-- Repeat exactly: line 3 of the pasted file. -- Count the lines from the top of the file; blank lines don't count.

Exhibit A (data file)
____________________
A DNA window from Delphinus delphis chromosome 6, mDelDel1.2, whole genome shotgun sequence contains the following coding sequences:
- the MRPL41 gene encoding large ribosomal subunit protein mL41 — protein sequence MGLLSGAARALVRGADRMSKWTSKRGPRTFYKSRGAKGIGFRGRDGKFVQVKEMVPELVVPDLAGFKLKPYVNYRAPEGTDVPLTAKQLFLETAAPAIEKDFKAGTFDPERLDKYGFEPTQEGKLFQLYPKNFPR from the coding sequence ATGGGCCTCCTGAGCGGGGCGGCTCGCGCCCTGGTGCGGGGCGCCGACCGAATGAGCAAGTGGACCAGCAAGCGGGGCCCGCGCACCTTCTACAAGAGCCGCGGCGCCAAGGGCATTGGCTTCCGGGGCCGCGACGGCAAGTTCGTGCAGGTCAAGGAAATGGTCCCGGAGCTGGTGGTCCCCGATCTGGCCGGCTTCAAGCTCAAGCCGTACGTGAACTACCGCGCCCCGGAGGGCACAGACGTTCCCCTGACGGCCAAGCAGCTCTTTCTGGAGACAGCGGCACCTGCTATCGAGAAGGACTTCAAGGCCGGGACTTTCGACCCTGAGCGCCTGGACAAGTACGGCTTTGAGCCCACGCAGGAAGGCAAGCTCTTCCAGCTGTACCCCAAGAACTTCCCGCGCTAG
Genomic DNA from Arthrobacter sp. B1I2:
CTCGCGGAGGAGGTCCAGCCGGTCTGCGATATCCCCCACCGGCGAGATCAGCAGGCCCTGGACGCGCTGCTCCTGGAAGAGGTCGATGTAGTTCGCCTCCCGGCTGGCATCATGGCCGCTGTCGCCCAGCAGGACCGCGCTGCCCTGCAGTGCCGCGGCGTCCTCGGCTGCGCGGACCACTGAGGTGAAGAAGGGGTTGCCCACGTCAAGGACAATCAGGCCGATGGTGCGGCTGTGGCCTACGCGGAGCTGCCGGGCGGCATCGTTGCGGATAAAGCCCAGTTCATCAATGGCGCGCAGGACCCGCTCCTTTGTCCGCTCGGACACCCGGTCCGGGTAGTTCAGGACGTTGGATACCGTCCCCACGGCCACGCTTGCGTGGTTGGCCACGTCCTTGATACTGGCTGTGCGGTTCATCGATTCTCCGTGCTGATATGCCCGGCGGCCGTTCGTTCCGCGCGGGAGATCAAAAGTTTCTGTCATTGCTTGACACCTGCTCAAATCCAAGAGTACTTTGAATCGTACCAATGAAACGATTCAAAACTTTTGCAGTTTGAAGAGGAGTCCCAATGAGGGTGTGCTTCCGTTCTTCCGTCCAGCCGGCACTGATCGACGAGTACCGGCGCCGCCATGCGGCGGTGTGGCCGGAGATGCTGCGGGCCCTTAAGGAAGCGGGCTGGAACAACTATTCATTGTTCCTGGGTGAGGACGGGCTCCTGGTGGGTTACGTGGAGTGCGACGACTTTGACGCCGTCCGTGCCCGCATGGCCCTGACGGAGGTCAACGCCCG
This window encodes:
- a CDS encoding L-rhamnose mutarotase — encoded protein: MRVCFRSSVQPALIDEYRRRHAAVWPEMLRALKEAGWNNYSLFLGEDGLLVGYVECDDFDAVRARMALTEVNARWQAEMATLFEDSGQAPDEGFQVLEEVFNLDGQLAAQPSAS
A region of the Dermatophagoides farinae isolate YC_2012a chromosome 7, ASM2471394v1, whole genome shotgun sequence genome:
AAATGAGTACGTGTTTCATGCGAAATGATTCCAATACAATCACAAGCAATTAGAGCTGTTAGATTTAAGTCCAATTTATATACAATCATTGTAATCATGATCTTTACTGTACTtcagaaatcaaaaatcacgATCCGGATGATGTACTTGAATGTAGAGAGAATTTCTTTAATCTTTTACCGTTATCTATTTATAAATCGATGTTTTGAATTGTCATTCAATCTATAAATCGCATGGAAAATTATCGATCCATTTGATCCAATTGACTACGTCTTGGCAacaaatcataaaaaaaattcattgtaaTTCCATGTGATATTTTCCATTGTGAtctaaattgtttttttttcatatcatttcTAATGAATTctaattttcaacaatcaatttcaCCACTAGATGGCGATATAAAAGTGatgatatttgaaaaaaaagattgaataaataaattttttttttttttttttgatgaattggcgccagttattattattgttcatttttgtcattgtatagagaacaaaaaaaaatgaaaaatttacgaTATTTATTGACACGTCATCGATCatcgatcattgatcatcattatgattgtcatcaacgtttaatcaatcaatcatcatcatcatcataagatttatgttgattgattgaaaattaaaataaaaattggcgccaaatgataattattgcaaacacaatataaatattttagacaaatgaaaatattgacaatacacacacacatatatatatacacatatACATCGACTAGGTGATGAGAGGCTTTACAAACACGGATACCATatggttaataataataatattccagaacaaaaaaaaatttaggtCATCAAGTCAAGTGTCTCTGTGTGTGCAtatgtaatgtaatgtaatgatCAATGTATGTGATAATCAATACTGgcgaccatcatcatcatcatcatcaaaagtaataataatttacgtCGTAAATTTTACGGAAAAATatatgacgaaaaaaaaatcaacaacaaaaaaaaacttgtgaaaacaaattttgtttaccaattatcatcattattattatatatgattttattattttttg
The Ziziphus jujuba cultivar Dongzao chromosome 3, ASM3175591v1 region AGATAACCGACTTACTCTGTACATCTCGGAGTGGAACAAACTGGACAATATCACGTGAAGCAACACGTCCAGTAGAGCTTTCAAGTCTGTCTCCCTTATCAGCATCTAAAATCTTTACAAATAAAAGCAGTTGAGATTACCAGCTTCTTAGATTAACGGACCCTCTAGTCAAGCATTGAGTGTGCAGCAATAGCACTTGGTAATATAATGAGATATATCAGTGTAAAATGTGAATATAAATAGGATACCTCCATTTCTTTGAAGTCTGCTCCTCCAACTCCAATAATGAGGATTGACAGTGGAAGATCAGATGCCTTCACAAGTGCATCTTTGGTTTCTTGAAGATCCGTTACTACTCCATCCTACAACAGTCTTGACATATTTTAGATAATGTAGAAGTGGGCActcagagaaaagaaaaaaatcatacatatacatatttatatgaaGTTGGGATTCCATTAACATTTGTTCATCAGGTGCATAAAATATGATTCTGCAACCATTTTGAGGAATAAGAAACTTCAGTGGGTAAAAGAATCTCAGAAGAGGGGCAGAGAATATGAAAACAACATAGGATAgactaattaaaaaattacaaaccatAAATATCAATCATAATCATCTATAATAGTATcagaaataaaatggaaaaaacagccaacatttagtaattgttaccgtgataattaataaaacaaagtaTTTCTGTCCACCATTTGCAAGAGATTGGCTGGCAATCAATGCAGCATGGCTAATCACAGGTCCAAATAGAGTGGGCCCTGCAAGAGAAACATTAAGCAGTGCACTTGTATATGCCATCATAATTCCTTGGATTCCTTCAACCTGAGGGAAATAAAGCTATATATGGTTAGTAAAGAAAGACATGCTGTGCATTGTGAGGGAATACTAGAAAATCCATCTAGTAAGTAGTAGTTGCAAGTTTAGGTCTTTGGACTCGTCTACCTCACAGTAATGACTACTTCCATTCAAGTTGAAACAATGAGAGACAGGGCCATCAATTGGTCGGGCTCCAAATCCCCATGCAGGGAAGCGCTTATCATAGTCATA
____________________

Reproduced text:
Genomic DNA from Arthrobacter sp. B1I2: